Are you having trouble getting the health coverage you need in Tennessee? No matter what your questions are, we have answers. We have dozens of health insurance experts who have dedicated considerable time and resources to putting together this informational website. We can help you evaluate all of the pros and cons of major medical insurance, short-term health insurance, Health share plans, and more in Tennessee. You may even be able to pick a plan and get yourself and your loved ones covered by the time you finish reading this.
Major Medical Insurance in Tennessee
The history of major medical insurance in Tennessee is closely linked to the passage of the Patient Protection and Affordable Care Act back in 2010. The passage of this law established two very important things: the federal Health Insurance Marketplace, and the rules which insurance companies have to obey in order to sell major medical insurance coverage on that Marketplace Exchange. When you hear people talk about ACA insurance or the Exchange, they’re talking about the federal Health Insurance Marketplace.
Tennessee does not have its own state Exchange, so you will need to visit HealthCare.gov if you want to apply for major medical coverage. You should try to do this during the Open Enrollment period every year which starts on November 1st. That usually ends on December 15th, but that date is subject to change based on demand and availability. There are also special enrollment periods you may qualify for if you suffer an extenuating circumstance or experienced a major life change, like having a child. There are many different circumstances that could qualify you for a special enrollment period, so don’t hesitate to visit HealthCare.gov to check and see if you’re trying to apply for coverage outside of the open enrollment.
For people who aren’t currently getting their health insurance through their employer, major medical is a highly attractive option. It gives people the opportunity to purchase guaranteed-issue health insurance, which means that they are not allowed to be rejected for coverage or price-discriminated against if they have a pre-existing condition. In fact, the only things that can make a difference on how much they are charged for their monthly premiums are either one or a combination of the factors below:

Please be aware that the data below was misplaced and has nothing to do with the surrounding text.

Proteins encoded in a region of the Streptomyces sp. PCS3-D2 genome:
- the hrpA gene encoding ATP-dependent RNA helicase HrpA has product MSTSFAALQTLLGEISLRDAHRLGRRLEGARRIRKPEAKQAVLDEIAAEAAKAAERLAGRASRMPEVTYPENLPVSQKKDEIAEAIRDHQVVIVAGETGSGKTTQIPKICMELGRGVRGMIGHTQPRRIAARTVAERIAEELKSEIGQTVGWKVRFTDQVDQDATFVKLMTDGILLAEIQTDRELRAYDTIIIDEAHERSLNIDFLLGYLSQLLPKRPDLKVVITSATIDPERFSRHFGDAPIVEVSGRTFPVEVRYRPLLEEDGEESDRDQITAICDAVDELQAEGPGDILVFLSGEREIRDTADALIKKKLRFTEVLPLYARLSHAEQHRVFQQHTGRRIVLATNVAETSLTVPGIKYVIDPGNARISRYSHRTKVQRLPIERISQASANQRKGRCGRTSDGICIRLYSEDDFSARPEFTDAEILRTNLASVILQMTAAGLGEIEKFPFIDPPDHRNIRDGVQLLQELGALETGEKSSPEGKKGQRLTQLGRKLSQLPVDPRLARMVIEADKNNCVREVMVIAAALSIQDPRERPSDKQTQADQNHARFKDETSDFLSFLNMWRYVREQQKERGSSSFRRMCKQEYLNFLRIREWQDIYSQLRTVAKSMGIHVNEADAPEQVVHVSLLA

- Your age
- Your location
- Your use of tobacco products
- Whether you are applying for an individual policy or a family policy
Another reason millions of people register every year for major medical coverage is due to the guaranteed Essential Health Benefits. This list of 10 health benefits help ensure that people get comprehensive and preventative care they need to be optimally healthy and reduce their total medical costs over the course of their lifetime:
- Ambulatory/outpatient services
- Emergency services
- maternity/newborn care
- Mental health and substance abuse
- Prescription drugs
- hab/rehab services and devices
- Lab tests
- Preventive and wellness services and chronic disease management
- Pediatrics (including oral and vision)
For better or worse, most insurance companies do have to raise their rates in order to provide guaranteed issue coverage with all of these Essential Health Benefits. But that doesn’t mean you’ll be saddled with the total cost of these higher bills. Most hard-working Americans can actually qualify for premium tax credit which automatically lowers their monthly premiums buy hundreds of dollars, saving them thousands each year. The chart below will tell you whether or not you make enough money to qualify for a premium tax credit, whether you fall below the maximum income limit to qualify for Medicaid, or whether you fall into the Medicaid expansion gap in Tennessee:
|Household Size||Annual Income (138% of FPL)||Annual Income (100% of FPL)|
For those who don’t know, the Medicaid expansion gap only exists in a few states, and Tennessee is one of them. It exists because lawmakers have refused to accept free federal money which could be used to expand Medicaid to needy families who fall into this income gap. Until the lawmakers change their minds, this is going to be a conundrum which makes healthcare prohibitively expensive for thousands of Tennessee families for the foreseeable future. In the meantime, people who fall into this income gap may want to take a closer look at short-term health insurance or a Christian health plan. For people who are low-income enough to qualify for Medicaid, there is an application process at the Tennessee Medicaid website that you need to go through in order to get coverage. But Tennessee requires a lot of its Medicaid applicants before you can officially receive Medicaid benefits, including a mandatory work requirement. Visit the Medicaid website for more information.
Short Term Health Insurance in Tennessee
State legislators in Tennessee have not proposed any strict regulations on short-term health insurance plans, so they default to the federal rules. Federal rules state that you can purchase short-term health insurance for a maximum of 12 months and you can only renew them for a total plan duration of 36 months. Whether you’re patiently waiting for the next Open Enrollment period, or you’re going through some sort of temporary hardship, short-term health insurance can cost up to 33% less compared to the monthly premiums for an unsubsidized ACA plan. They can also give you most of the Essential Health Benefits that you would get with major medical, and you’ll get consumer protections so that you can take your insurance company to court if they try to unjustly deny you your benefits.